For every tree lost in the Chesapeake Bay watershed, more nutrient and sediment pollution flows through the streams and rivers that lead to this unique estuary. Because conserving our existing forests and encouraging new tree plantings are crucial to the economic and environmental health of the Chesapeake Bay watershed, the Alliance for the Chesapeake Bay and the U.S. Forest Service recognize individuals who are committed to the mission of forest conservation and reforestation every year. Three Chesapeake Forest Champions were recognized at the recent Chesapeake Watershed Forum in Shepherdstown, West Virginia.
Greatest On-the-Ground Impact
Anne Hairston-Strang has been working in forestry for over 20 years. As the associate director of the Maryland Forest Service, she has worked tirelessly to secure funding for tree plantings, provide technical support to partners and author publications, including a buffer maintenance guide. Her knowledge of forestry and its relationship to water quality, as well as her leadership, has inspired a broad range of work, including invasive species control, community tree planting, habitat conversion and watershed forest restoration. She has made a tremendous impact in the forestry world in Maryland as an advocate, leader and expert on trees and their contribution to clean water.
Most Effective at Engaging the Public
Over the past several decades, thousands of acres of forest have been cleared for development in Frederick County, Maryland, but Jan Gardner has played a key role in stopping forest loss due to land conversion and restoring forest cover. In her previous role as president of the Board of County Commissioners, she introduced legislation to increase reforestation requirements for new developments and enhanced the county’s Forest Resource Ordinance, which strengthened reforestation programs. In her current position as county executive, Gardner included strong protections for both forests and forest cover goals in the County’s Green Infrastructure Plan, which had extensive public input. Her pilot Creek ReLeaf program engages private landowners in planting riparian buffers and placing a permanent easement on reforested area. The program is expanding and growing rapidly, with 164 acres already completed and over 400 estimated in the near future.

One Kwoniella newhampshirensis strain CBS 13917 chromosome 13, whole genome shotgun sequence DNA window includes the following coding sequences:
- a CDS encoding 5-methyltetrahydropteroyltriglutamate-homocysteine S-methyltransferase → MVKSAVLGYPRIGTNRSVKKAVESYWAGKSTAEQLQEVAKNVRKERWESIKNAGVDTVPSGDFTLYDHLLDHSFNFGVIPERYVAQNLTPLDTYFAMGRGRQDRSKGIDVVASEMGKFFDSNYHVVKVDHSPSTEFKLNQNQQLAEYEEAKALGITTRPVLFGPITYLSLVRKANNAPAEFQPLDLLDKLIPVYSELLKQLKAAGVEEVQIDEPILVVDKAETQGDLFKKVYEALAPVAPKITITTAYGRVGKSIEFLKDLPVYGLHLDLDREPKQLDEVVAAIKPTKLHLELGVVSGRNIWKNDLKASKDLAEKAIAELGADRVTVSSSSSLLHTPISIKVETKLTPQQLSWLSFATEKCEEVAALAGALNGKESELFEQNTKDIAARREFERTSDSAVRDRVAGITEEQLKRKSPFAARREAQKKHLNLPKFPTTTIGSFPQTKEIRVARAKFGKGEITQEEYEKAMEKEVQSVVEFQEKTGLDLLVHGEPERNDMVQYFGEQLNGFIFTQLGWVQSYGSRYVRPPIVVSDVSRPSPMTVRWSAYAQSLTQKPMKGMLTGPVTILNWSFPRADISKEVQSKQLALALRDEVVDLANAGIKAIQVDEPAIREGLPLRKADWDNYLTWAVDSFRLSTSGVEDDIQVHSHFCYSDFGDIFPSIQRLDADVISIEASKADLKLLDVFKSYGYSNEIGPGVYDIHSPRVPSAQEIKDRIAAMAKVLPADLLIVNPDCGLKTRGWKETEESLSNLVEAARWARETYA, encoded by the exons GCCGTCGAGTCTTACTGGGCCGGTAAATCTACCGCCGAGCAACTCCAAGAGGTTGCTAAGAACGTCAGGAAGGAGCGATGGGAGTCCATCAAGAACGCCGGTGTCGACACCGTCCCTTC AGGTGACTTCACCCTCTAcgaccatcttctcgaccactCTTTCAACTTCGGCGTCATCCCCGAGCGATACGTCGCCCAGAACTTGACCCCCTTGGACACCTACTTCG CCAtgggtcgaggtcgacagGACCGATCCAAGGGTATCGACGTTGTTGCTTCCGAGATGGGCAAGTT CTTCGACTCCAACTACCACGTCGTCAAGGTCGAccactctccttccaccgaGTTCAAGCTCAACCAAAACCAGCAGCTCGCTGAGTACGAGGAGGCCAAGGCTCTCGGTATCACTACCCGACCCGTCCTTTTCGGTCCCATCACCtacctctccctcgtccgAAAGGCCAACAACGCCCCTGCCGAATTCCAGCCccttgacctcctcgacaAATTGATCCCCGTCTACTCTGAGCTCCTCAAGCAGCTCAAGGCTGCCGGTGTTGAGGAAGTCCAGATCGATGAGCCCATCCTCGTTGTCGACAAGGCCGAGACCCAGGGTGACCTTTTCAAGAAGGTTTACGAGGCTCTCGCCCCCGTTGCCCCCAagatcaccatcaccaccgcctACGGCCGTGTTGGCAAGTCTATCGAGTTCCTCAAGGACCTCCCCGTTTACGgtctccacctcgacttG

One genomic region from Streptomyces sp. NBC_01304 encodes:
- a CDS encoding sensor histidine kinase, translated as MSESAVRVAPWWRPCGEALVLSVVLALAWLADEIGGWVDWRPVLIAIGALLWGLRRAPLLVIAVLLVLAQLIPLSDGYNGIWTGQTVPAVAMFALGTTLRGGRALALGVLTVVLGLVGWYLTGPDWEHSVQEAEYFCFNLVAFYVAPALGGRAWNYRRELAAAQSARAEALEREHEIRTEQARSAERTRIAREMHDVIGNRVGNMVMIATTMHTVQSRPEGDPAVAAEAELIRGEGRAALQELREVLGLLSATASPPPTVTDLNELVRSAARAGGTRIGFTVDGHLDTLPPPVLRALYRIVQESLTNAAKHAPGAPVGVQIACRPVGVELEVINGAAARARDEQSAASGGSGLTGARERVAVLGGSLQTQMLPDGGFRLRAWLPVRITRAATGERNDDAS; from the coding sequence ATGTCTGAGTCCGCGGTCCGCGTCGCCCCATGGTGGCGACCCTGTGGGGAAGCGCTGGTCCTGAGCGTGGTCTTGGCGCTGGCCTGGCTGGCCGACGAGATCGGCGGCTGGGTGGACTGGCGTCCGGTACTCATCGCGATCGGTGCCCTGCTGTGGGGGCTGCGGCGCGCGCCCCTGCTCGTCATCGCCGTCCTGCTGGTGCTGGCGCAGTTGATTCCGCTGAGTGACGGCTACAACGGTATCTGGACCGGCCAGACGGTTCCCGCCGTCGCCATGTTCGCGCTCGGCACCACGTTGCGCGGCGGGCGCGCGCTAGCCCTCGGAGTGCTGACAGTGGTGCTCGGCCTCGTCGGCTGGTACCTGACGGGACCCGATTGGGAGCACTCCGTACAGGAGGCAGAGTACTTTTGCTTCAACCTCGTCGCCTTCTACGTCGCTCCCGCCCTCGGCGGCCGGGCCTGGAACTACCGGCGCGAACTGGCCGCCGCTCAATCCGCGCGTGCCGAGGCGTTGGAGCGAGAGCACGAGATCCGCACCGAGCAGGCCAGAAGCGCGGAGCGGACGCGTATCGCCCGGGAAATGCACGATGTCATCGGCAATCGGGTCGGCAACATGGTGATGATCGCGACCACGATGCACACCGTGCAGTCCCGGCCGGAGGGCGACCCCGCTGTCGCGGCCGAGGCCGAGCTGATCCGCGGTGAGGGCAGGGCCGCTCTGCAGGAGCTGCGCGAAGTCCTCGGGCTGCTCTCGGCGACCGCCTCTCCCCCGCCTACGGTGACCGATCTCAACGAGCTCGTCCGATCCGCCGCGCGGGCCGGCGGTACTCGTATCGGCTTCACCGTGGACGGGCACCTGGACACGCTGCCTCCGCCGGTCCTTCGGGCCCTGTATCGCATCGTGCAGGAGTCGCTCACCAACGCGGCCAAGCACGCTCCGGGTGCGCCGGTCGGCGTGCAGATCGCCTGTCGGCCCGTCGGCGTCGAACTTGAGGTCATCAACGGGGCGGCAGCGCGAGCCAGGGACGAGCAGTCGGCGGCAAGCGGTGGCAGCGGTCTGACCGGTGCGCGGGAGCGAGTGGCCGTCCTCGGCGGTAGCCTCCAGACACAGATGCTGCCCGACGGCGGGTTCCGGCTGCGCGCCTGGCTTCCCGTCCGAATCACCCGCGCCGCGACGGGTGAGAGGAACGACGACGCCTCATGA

Exemplary Forest Steward
Pennsylvania farmer Roger Rohrer joined the stewardship movement almost 20 years ago through the U.S. Department of Agriculture’s Conservation Reserve Enhancement Program, which provides financial incentives for tree plantings. As an avid hunter, Rohrer was glad to see that the riparian buffer habitat he installed drew trophy white-tail deer and buck back to his property. After seeing the benefits of installing riparian buffers, Rohrer became a mentor and leader in his community, educating his neighbors and fellow farmers about the importance of buffers. He hosted countless field days, educational tours, site visits and conference field trips focused on buffer installation and maintenance. An effective communicator and passionate advocate, Rohrer helped many in his community to see the merit of forests and establish their own streamside forests.
These outstanding leaders in conservation and restoration exemplify the passion in the Chesapeake Bay watershed community. Because of them, more trees are in the ground and many more are permanently protected.
Learn more about how forests protect the health of the Chesapeake Bay watershed.